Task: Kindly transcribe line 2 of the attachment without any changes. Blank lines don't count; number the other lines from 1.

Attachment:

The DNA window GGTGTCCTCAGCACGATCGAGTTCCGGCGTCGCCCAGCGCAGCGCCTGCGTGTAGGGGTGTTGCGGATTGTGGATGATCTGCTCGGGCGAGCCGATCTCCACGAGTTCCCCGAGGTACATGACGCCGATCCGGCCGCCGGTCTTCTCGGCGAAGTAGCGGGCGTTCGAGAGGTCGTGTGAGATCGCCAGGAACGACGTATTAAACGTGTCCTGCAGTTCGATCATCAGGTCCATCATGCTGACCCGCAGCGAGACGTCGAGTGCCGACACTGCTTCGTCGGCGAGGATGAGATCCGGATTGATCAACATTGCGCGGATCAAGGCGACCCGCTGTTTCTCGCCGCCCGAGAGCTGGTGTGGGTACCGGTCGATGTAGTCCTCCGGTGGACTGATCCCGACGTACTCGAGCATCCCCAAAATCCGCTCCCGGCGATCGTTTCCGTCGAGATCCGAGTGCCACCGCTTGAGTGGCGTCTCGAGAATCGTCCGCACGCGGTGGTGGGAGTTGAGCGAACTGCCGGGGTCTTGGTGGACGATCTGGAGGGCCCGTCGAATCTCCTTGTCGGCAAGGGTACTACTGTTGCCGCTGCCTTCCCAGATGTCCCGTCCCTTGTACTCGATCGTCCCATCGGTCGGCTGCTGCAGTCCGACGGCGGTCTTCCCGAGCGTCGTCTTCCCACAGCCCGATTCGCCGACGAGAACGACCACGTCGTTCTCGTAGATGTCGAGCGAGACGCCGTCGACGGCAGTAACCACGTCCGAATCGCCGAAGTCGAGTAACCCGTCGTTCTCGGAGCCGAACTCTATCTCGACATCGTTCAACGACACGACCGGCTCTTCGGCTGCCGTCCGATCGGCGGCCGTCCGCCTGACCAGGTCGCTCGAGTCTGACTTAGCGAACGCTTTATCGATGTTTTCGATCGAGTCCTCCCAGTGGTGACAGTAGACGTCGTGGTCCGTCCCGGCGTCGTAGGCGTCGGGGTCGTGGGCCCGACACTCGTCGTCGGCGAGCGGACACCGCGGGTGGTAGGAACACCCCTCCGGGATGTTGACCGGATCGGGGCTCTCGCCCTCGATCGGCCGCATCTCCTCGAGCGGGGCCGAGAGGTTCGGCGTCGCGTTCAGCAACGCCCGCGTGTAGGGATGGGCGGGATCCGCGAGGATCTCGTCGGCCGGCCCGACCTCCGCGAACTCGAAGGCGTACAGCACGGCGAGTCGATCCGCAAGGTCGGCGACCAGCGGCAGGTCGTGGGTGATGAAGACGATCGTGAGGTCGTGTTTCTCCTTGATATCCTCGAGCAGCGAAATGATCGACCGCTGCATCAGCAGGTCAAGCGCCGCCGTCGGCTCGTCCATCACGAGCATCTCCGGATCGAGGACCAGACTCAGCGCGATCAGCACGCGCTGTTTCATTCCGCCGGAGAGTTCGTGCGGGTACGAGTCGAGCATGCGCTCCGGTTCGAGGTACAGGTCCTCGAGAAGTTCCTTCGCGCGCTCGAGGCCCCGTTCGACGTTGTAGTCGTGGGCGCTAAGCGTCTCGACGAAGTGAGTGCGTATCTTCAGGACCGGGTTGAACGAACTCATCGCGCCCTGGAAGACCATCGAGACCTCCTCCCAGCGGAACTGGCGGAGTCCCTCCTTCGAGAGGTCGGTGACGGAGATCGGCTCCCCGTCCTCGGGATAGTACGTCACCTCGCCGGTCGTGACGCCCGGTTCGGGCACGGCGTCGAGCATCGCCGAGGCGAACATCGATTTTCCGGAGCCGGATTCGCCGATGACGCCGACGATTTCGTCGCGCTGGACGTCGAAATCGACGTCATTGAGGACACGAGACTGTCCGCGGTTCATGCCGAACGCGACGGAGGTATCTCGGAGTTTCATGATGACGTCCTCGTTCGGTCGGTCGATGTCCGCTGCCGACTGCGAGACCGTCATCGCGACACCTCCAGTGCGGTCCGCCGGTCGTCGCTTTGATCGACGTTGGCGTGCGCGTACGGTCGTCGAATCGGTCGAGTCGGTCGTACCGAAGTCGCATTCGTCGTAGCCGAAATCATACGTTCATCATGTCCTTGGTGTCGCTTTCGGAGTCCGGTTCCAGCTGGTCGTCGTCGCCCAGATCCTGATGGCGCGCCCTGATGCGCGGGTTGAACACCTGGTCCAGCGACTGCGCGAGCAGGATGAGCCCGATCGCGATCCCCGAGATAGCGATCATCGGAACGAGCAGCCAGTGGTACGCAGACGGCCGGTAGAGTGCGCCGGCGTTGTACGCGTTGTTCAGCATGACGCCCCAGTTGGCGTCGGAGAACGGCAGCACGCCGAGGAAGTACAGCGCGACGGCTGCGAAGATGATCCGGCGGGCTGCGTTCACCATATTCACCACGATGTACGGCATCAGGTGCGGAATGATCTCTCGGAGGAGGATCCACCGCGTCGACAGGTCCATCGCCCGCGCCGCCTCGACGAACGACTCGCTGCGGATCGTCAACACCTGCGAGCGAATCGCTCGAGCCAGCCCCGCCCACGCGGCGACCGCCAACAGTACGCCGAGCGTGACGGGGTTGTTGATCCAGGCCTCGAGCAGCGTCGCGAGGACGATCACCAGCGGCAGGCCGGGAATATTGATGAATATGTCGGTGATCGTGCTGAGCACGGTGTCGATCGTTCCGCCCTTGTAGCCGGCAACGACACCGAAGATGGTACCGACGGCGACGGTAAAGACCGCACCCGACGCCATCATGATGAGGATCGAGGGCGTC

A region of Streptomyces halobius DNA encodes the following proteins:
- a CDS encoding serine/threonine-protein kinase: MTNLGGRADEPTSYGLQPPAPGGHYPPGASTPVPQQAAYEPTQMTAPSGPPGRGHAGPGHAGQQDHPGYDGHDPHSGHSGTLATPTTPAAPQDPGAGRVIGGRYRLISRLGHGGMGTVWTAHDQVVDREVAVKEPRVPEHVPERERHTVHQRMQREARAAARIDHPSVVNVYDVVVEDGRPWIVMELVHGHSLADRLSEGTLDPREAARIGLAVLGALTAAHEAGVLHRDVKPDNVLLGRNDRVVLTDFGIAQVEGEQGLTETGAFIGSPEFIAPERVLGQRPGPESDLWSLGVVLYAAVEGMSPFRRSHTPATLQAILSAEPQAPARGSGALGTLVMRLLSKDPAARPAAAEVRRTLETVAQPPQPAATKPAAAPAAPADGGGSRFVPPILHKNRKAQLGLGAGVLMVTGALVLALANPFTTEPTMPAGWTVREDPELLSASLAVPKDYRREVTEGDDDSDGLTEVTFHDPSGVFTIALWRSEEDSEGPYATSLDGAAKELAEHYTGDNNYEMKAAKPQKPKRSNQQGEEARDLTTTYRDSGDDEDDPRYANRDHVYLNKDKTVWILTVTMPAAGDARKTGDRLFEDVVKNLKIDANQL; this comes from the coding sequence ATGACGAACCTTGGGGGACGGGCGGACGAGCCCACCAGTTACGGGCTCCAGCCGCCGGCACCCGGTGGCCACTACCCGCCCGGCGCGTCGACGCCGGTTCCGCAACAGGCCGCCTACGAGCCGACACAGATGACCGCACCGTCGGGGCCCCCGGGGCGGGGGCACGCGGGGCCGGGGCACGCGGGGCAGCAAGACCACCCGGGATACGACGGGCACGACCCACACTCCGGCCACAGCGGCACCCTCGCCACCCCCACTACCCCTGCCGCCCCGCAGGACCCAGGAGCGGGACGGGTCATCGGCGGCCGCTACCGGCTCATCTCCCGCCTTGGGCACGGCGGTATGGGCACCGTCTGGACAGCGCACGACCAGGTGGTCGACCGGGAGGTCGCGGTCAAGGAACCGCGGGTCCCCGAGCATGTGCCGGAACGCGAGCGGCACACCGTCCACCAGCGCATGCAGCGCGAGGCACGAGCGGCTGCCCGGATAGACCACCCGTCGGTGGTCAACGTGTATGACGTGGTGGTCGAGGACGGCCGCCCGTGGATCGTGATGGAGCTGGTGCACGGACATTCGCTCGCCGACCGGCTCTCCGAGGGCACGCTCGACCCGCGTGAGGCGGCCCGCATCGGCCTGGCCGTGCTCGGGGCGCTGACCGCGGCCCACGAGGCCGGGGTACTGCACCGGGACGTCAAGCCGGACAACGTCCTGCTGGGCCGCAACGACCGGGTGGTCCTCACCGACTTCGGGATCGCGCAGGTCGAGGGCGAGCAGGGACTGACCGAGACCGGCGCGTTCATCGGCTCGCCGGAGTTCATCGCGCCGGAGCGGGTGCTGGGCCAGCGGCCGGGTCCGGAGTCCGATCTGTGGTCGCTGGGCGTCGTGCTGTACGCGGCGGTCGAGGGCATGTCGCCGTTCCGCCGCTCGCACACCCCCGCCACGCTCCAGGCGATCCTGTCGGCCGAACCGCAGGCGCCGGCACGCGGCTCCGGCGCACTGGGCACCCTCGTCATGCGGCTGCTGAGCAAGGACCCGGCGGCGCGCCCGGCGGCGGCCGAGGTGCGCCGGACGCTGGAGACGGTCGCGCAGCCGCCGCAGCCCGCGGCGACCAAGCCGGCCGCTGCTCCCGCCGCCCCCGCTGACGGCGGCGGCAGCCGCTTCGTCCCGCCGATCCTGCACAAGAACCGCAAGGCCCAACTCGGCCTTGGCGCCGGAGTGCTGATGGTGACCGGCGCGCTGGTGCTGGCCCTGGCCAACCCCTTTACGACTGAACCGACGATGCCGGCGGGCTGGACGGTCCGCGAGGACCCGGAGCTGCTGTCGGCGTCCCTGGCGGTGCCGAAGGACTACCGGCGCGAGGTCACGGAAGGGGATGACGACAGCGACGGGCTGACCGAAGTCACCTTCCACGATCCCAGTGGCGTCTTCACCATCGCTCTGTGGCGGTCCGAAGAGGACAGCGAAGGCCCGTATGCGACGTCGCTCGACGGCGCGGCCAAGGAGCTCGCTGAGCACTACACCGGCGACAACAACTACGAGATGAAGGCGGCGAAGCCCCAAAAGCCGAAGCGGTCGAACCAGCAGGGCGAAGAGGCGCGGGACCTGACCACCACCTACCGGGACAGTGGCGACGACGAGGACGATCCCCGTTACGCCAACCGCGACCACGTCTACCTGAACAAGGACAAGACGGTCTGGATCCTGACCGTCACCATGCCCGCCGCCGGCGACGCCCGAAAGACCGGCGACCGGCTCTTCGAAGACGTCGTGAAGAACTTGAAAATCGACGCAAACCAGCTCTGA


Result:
A region of Streptomyces halobius DNA encodes the following proteins: